Picklesimer running for Chelsea mayor seat


CHELSEA – Chelsea City councilman Tony Picklesimer cited a love for the city and a desire to help it grow in the business, infrastructure and population sectors as factors in his decision to run for mayor this year.

“When I first ran for council, I had no intention of being mayor,” Picklesimer said. “But I have grown to love the whole process of the city, and I want to help it grow. I have a vision in my mind of what Chelsea can be.”



Picklesimer is serving his third term on the City Council. Initially, he was appointed to complete the term of the late Col. John Ritchie after he retired, and Picklesimer then was elected by the council to serve as mayor pro tem during his second term.

“I’ve actually been thinking about running for mayor for about five years now, but I chose not to run against Mayor (Earl) Niven in the 2012 election and just ran for my council seat,” Picklesimer said. “Actually, the hard decision to run for mayor in 2016 was made in 2014. I had the desire to give back to community and the area that has allowed me to make a living.”

Picklesimer owned a business in Sylacauga for 14 years prior to selling it and moving to Chelsea in 2006. For the first time, he and his wife Cindy had the option to live anywhere they wanted to, and they chose Chelsea.

“I have loved and admired Chelsea for 20-plus years now,” Picklesimer said. “I have watched Chelsea grow from a distance and have always admired Chelsea. We chose Chelsea because of the friendly, small-town atmosphere, but (also because of) all of the conveniences that Chelsea has to offer, and I knew Chelsea was going to grow into a place that would eventually be self-sufficient business-wise. We’re headed in that direction.”

Picklesimer said the city needs “a promoter,” or someone to get out and promote all of the good things Chelsea has to offer, and to “draw in more businesses, to continue to manage the people growth and to grow infrastructure to take care of people growth.”

“It’s a great city now, but I think there’s so much more available,” Picklesimer said.

In addition, he said he wants to continue to support the city’s contract with the Shelby County Sheriff’s Office for law enforcement and to expand fire and rescue services by adding a fire station to the west part of the city to “close the circle of coverage” needed.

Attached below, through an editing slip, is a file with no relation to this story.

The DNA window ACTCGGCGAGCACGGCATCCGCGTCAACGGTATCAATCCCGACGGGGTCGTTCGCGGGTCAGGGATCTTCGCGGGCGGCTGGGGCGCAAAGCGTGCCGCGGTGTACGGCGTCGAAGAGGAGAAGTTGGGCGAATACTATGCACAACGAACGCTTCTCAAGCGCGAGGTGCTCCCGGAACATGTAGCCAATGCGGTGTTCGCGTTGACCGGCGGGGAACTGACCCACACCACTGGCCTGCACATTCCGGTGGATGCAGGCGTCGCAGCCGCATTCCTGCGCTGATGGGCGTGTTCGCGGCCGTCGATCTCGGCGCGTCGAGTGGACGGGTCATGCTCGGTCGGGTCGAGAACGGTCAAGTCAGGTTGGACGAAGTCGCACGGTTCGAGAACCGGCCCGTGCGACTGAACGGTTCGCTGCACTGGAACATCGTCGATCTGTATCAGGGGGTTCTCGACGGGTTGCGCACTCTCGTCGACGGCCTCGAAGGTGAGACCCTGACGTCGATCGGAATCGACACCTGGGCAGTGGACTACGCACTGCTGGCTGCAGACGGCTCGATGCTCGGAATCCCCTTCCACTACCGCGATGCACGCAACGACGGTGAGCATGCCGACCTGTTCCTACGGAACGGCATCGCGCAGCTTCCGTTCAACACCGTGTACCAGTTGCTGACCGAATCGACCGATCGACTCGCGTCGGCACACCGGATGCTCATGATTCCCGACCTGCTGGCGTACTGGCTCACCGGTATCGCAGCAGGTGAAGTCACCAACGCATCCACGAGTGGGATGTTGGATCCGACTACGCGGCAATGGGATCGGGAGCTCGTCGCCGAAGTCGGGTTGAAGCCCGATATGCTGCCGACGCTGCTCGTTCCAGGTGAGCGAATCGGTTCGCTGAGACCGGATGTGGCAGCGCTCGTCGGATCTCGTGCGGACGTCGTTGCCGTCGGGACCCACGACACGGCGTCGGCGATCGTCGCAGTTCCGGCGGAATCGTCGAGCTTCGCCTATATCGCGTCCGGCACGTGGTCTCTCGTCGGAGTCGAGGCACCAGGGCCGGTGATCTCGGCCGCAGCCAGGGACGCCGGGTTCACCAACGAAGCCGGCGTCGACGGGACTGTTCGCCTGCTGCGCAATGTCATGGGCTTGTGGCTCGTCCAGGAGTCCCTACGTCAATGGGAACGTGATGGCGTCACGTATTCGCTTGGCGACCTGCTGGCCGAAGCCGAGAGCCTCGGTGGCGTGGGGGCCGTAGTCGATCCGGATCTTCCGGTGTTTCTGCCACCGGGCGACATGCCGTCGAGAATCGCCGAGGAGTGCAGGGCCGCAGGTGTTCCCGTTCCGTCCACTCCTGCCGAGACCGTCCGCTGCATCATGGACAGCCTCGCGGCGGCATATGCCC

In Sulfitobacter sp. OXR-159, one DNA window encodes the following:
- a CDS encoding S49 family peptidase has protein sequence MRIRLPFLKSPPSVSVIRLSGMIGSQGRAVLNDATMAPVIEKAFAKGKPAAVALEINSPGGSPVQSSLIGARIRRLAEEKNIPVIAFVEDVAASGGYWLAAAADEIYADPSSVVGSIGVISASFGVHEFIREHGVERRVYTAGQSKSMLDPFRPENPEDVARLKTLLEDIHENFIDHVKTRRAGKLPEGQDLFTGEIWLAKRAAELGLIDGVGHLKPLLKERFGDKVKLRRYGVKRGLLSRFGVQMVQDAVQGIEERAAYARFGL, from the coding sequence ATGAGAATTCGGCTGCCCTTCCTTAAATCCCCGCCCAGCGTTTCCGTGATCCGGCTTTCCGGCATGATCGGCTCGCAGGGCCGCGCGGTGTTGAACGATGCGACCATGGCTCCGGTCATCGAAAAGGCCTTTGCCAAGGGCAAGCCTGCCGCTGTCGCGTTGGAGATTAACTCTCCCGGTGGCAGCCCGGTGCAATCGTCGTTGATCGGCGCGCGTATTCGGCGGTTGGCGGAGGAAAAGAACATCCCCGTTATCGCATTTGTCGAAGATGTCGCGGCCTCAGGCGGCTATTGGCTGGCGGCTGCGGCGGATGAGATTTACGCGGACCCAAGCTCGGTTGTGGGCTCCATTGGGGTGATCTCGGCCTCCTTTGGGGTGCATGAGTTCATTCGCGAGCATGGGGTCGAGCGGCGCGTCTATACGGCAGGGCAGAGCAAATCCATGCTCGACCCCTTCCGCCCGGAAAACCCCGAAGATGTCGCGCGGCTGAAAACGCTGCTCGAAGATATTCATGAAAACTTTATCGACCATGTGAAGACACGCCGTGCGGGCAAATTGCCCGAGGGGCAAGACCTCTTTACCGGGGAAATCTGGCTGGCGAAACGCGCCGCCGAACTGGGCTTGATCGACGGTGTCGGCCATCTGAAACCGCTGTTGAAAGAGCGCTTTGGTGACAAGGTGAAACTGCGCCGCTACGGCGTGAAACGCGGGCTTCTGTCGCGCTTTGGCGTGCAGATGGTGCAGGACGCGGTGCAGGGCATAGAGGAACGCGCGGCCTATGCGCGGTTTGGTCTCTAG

“I feel like the primary responsibility of municipal government is to keep citizens safe,” Picklesimer said. “I have a vision to make all those things happen.”

Another piece of Picklesimer’s plans is to continue partnering with the Shelby County Board of Education on construction and improvement projects for Chelsea schools.

Regarding city facilities, Picklesimer stressed the importance of maintenance and offerings for all residents. With phase 1 of the new sports complex off Shelby County 11 nearing completion, he said the city must start looking at phase 2 plans.

“I also feel strongly that we need to maintain infrastructure and maintain facilities,” he said. “We need to have a community center that’s clean, functional and offers programs for all ages.”

Other issues Picklesimer intends to address are unfinished roads in local subdivisions and traffic in the city.

“Our streets and roads need some attention,” he said. “ALDOT has control of U.S. 280, but we need to make our wishes known, what we want to see happen with the roads in our city, even though they’re under the control of ALDOT. There are traffic issues that need to be addressed.

“We have subdivisions that need roadwork. Those citizens need us to step up and help them. It’s not their fault the developers went out of business during the recession.”

Picklesimer said he promises no property tax will be added, but the city needs to manage its money well.

“We have a multi-million-dollar budget and have 50 employees,” he added. “I’ve experienced that in owning my business. I’ve worked with large budgets.”

Picklesimer and his wife of 39 years, Cindy, have two sons, two daughters-in-law and five grandchildren.

Since he is running for mayor, Picklesimer is not seeking re-election to the place 2 seat on the City Council.

“No one knows how to be mayor of Chelsea except Earl Niven, but I believe I’m the most qualified and have the right circle of experience to step into that job and to take Chelsea forward,” Picklesimer said.